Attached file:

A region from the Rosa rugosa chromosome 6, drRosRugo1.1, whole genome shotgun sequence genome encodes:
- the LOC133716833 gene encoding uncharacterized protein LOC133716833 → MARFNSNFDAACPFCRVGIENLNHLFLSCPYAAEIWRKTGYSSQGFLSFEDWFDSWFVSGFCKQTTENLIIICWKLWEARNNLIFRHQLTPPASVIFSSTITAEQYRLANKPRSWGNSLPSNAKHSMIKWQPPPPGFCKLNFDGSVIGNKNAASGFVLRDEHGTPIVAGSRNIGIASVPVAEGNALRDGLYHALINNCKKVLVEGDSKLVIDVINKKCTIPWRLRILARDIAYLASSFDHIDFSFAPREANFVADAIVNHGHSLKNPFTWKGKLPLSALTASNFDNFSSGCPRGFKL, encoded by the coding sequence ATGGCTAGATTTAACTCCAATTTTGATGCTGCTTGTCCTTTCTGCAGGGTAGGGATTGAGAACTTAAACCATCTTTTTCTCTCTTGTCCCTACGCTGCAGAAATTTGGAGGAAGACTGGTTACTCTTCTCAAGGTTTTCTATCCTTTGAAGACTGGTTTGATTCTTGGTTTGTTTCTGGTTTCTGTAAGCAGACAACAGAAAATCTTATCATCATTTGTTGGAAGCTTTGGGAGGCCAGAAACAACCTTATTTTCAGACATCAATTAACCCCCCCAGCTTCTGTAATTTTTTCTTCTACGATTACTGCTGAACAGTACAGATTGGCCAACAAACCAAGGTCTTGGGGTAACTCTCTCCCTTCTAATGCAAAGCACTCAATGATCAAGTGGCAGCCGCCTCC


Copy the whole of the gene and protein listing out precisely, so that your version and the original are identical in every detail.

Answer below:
A region from the Rosa rugosa chromosome 6, drRosRugo1.1, whole genome shotgun sequence genome encodes:
- the LOC133716833 gene encoding uncharacterized protein LOC133716833 → MARFNSNFDAACPFCRVGIENLNHLFLSCPYAAEIWRKTGYSSQGFLSFEDWFDSWFVSGFCKQTTENLIIICWKLWEARNNLIFRHQLTPPASVIFSSTITAEQYRLANKPRSWGNSLPSNAKHSMIKWQPPPPGFCKLNFDGSVIGNKNAASGFVLRDEHGTPIVAGSRNIGIASVPVAEGNALRDGLYHALINNCKKVLVEGDSKLVIDVINKKCTIPWRLRILARDIAYLASSFDHIDFSFAPREANFVADAIVNHGHSLKNPFTWKGKLPLSALTASNFDNFSSGCPRGFKL, encoded by the coding sequence ATGGCTAGATTTAACTCCAATTTTGATGCTGCTTGTCCTTTCTGCAGGGTAGGGATTGAGAACTTAAACCATCTTTTTCTCTCTTGTCCCTACGCTGCAGAAATTTGGAGGAAGACTGGTTACTCTTCTCAAGGTTTTCTATCCTTTGAAGACTGGTTTGATTCTTGGTTTGTTTCTGGTTTCTGTAAGCAGACAACAGAAAATCTTATCATCATTTGTTGGAAGCTTTGGGAGGCCAGAAACAACCTTATTTTCAGACATCAATTAACCCCCCCAGCTTCTGTAATTTTTTCTTCTACGATTACTGCTGAACAGTACAGATTGGCCAACAAACCAAGGTCTTGGGGTAACTCTCTCCCTTCTAATGCAAAGCACTCAATGATCAAGTGGCAGCCGCCTCC